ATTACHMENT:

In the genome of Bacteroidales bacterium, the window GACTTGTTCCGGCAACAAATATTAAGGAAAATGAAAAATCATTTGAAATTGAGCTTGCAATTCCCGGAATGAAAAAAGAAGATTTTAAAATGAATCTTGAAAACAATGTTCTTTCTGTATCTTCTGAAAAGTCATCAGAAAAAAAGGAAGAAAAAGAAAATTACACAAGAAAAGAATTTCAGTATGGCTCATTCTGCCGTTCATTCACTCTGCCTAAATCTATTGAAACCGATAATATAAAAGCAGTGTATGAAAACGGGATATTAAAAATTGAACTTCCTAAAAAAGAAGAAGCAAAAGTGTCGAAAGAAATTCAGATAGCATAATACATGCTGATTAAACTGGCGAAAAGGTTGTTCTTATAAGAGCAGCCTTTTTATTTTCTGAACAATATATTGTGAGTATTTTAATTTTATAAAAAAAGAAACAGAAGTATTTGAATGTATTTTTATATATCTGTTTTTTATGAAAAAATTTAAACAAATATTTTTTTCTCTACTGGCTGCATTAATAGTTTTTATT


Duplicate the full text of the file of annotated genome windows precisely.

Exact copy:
In the genome of Bacteroidales bacterium, the window GACTTGTTCCGGCAACAAATATTAAGGAAAATGAAAAATCATTTGAAATTGAGCTTGCAATTCCCGGAATGAAAAAAGAAGATTTTAAAATGAATCTTGAAAACAATGTTCTTTCTGTATCTTCTGAAAAGTCATCAGAAAAAAAGGAAGAAAAAGAAAATTACACAAGAAAAGAATTTCAGTATGGCTCATTCTGCCGTTCATTCACTCTGCCTAAATCTATTGAAACCGATAATATAAAAGCAGTGTATGAAAACGGGATATTAAAAATTGAACTTCCTAAAAAAGAAGAAGCAAAAGTGTCGAAAGAAATTCAGATAGCATAATACATGCTGATTAAACTGGCGAAAAGGTTGTTCTTATAAGAGCAGCCTTTTTATTTTCTGAACAATATATTGTGAGTATTTTAATTTTATAAAAAAAGAAACAGAAGTATTTGAATGTATTTTTATATATCTGTTTTTTATGAAAAAATTTAAACAAATATTTTTTTCTCTACTGGCTGCATTAATAGTTTTTATT